Peru’s government was quick to declare lockdown measures for its 32 million people last March as the pandemic spread in Europe. But in spite of closing its airports for almost six months and ordering most of its residents to stay at home, it has struggled to contain the virus. Officials said they had recorded 1,000,153 cases as of Tuesday evening.

More than 37,000 people have died from COVID-19 in Peru. That gives the Andean nation the world’s second-highest per-capita death toll from the pandemic, according to data compiled by Johns Hopkins University.

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COVID-19 didn’t overwhelm Africa as some feared. But Uganda is a cautionary tale of rising risk

Henry Bugembe riding his bright red motorcycle became a familiar sight in the town of Nakawuka during Uganda’s lockdown last spring.

With public and private transportation banned at the time, and ambulances few and far between, it was one of the few vehicles on the road.

A volunteer health worker, Bugembe used a permission connected to his work with an NGO to get through the security checkpoints enforcing the lockdown in order to ferry people in need to hospital on the back of his bike.

He also delivered medicine, a vital service in a country where 1.4 million people are living with HIV and where malaria is the leading cause of death.

“The existence of COVID-19 didn’t stop people from suffering from other diseases. But it was very hard for someone to travel to the hospital,” he said.


When there was a very strict lockdown, people depended on Bugembe to deliver their medicine on his red motorcycle. (Lily Martin/CBC)

Bugembe’s empathy is not hard to locate. He lost his wife to a brain tumour just months before the pandemic, leaving him a single parent to their two children.

After the government imposed its lockdown on March 31, permissions were required from often absent or unavailable officials. In an emergency, said Bugembe, people sometimes had to simply try their luck and hope for a sympathetic soldier or police officer.

Critics have blamed the lockdown, the most intense version of which lasted several months, for unnecessary deaths in Uganda. Blood banks reported shortages, and at least seven women died in labour because they couldn’t reach medical help, according to the Women’s Probono Initiative, a non-profit legal aid organization based in Kampala.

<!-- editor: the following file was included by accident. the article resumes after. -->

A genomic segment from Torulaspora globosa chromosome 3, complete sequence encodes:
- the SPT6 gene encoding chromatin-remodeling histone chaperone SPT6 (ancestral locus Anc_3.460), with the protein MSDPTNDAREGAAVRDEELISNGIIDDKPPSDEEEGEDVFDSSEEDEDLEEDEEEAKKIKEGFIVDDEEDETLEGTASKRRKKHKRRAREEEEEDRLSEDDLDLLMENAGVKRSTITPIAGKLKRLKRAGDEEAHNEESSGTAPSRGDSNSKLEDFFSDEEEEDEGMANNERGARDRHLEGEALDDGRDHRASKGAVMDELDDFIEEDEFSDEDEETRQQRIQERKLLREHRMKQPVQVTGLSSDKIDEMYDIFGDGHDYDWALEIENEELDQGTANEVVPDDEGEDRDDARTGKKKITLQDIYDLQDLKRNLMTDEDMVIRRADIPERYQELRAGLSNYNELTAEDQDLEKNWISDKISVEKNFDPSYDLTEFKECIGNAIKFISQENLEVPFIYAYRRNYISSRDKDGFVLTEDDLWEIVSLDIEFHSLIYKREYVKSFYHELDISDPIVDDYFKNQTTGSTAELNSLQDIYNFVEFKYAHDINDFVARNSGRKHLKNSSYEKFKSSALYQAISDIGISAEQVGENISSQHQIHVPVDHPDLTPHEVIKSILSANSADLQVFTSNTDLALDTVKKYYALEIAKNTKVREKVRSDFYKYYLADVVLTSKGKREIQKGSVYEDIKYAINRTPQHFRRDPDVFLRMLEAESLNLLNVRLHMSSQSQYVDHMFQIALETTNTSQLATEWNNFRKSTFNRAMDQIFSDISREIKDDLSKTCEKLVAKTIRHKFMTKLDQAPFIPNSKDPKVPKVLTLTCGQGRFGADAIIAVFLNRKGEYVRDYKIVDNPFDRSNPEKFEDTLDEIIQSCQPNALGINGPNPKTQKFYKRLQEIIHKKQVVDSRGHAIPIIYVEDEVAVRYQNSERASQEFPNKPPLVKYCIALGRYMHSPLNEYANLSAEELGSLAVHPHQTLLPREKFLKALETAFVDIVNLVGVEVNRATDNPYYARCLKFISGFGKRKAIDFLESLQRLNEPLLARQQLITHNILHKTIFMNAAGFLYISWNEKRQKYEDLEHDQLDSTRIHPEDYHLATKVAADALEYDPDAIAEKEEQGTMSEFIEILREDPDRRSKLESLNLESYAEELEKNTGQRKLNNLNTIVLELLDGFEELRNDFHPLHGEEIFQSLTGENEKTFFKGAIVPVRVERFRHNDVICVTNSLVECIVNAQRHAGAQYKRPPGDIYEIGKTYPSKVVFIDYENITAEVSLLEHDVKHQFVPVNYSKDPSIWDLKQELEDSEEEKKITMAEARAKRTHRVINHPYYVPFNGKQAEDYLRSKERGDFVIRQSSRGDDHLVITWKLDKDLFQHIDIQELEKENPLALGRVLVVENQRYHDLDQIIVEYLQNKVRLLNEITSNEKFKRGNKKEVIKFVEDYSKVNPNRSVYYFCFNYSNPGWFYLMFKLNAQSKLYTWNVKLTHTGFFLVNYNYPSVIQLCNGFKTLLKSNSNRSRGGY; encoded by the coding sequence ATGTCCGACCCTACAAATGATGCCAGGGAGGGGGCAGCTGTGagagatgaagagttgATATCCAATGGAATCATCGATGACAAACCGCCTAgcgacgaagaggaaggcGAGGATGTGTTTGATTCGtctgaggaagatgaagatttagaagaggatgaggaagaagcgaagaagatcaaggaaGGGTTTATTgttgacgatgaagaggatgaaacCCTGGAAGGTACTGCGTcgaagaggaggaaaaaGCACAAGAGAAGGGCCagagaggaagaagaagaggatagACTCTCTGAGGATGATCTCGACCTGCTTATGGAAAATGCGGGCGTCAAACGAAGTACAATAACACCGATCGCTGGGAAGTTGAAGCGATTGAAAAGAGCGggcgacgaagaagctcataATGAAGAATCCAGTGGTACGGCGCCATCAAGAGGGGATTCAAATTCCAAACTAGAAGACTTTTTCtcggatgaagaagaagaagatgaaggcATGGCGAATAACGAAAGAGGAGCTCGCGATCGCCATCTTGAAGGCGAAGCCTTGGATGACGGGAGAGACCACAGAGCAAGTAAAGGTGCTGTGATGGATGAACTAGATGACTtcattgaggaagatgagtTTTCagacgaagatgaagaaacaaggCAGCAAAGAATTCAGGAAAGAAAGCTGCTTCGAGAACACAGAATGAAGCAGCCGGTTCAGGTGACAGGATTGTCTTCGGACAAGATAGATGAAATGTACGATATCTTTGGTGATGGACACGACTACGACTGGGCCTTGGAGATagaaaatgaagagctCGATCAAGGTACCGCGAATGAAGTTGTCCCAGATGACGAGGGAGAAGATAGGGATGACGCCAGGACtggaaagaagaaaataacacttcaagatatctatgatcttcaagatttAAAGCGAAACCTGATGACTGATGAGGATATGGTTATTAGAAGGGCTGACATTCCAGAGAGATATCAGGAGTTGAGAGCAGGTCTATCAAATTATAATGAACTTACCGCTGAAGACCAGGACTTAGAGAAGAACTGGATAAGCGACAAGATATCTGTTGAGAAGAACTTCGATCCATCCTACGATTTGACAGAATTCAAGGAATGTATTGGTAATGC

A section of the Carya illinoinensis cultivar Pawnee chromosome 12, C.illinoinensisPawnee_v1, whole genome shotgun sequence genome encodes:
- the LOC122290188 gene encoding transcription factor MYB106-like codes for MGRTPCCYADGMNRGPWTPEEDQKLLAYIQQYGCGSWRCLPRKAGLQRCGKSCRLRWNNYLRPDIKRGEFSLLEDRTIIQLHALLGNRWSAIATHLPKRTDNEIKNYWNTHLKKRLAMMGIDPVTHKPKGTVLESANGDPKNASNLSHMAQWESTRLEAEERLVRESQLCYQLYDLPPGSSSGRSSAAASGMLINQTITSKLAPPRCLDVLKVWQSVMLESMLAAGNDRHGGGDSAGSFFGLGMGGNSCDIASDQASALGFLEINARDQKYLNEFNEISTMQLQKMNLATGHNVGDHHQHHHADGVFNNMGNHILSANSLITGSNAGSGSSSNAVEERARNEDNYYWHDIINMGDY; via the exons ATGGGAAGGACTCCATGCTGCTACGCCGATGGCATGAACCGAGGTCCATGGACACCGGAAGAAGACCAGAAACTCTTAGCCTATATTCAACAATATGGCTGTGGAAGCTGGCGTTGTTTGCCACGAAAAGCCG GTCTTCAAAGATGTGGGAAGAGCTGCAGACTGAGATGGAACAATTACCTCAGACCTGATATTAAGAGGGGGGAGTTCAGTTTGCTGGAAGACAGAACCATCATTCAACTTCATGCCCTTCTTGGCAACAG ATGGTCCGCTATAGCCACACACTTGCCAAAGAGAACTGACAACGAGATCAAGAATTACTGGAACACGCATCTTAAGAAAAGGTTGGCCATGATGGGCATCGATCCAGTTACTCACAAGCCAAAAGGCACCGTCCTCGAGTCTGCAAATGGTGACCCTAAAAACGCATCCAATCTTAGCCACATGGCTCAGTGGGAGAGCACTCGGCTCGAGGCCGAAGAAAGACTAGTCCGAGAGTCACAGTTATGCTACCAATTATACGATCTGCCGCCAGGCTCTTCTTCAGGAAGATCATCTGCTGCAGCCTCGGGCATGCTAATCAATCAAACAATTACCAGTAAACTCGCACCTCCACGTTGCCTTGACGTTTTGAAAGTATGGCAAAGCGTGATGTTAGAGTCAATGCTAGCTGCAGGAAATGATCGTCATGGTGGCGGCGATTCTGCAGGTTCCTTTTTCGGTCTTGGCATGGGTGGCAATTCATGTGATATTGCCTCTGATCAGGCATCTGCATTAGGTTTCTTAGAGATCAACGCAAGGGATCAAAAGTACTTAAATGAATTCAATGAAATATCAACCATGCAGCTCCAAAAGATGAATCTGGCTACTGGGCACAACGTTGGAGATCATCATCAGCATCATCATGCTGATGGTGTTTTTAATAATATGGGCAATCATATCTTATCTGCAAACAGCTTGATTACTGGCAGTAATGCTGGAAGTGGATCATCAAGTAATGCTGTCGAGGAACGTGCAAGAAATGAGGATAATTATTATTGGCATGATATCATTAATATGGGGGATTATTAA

But predictions that COVID-19 would completely overwhelm African nations with seriously fragile health-care systems have not, for the most part, been borne out. At least not yet.

“What is happening in Uganda and many African countries [is] the infection may be spreading, but most of these [cases] are asymptomatic or mild,” said Prof. Pontiano Kaleebu, executive director of the Uganda Virus Research Institute (UVRI) in Entebbe.

Infections in Africa account for 3.4 per cent of the 72 million COVID-19 infections recorded around the world, according to figures released Thursday by the Africa Centres for Disease Control and Prevention (Africa CDC).

And a World Health Organization study released in September found that 80 per cent of the cases in Africa have been asymptomatic.


The strictest lockdown measures are long over in Kampala, where the streets are once again crowded. (Lily Martin/CBC)

Kaleebu points to both the warmer climate and the high proportion of young people across the continent as contributing factors to limiting the pandemic’s deadly impact. Another theory, he said, is that Africans might have existing immune responses because of heavier exposure to some diseases, including other coronaviruses.

In Uganda, figures for Dec. 16 put the cumulative number of COVID-19 infections at 29,361, with 228 deaths.

“I believe there are more people infected,” said Kaleebu, “but they have not been tested.”

However, he doesn’t believe there is a corresponding unseen higher mortality rate, he said.

“We cannot be missing the very severe cases that need intensive care, oxygenation and ventilation. I don’t think we are missing them.”

Few ICU beds

That doesn’t mean Uganda couldn’t very easily find itself overwhelmed.

An assessment last February by Makerere University found that in a country of about 42 million people, there are only 55 functional ICU beds, most of which are in the capital, Kampala.

Africa CDC’s report this week pointed to Uganda as one of the five African countries reporting the highest number of new cases over the previous week, along with South Africa, Morocco, Tunisia and Libya.


The Uganda Virus Research Institute, founded in 1936, handles much of the country’s COVID-19 testing. The case numbers have spiked in the past month. (Lily Martin/CBC)

Uganda’s Health Ministry reported 16,563 infections between March and November, but there has been an increase of 12,798 cases in the past month alone.

“There’s been a lot of increased spread and it is getting out of hand,” said Dr Julius Lutwama, who heads the UVRI’s department of emerging infectious diseases.

“Now, given the political situation where there is campaigning going on and people [gathering] in big numbers, people are not putting on masks, people are not distancing, so the spread is becoming more and more.”


Julius Lutwama, head of the Uganda Virus Research Institute’s department of emerging infectious diseases, says it’s difficult to get a clear picture of the pandemic in Uganda because there seem to be so many asymptomatic cases. (Lily Martin/CBC)